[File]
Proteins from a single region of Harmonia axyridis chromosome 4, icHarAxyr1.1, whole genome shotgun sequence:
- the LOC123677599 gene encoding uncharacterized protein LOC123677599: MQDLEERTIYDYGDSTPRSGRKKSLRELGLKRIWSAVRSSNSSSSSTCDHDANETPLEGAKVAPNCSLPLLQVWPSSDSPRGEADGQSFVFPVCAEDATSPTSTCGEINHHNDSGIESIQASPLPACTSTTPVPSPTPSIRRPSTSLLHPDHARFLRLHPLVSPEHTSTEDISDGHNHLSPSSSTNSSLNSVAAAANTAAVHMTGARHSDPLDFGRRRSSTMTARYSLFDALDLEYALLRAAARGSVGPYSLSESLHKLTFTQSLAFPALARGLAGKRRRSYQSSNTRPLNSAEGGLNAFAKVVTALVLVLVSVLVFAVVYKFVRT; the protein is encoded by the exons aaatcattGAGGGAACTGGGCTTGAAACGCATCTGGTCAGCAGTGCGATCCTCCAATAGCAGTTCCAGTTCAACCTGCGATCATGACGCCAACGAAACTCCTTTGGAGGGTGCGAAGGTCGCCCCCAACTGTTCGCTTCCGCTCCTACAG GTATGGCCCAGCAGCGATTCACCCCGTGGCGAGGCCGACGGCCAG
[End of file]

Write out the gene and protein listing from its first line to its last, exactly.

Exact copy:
Proteins from a single region of Harmonia axyridis chromosome 4, icHarAxyr1.1, whole genome shotgun sequence:
- the LOC123677599 gene encoding uncharacterized protein LOC123677599: MQDLEERTIYDYGDSTPRSGRKKSLRELGLKRIWSAVRSSNSSSSSTCDHDANETPLEGAKVAPNCSLPLLQVWPSSDSPRGEADGQSFVFPVCAEDATSPTSTCGEINHHNDSGIESIQASPLPACTSTTPVPSPTPSIRRPSTSLLHPDHARFLRLHPLVSPEHTSTEDISDGHNHLSPSSSTNSSLNSVAAAANTAAVHMTGARHSDPLDFGRRRSSTMTARYSLFDALDLEYALLRAAARGSVGPYSLSESLHKLTFTQSLAFPALARGLAGKRRRSYQSSNTRPLNSAEGGLNAFAKVVTALVLVLVSVLVFAVVYKFVRT; the protein is encoded by the exons aaatcattGAGGGAACTGGGCTTGAAACGCATCTGGTCAGCAGTGCGATCCTCCAATAGCAGTTCCAGTTCAACCTGCGATCATGACGCCAACGAAACTCCTTTGGAGGGTGCGAAGGTCGCCCCCAACTGTTCGCTTCCGCTCCTACAG GTATGGCCCAGCAGCGATTCACCCCGTGGCGAGGCCGACGGCCAG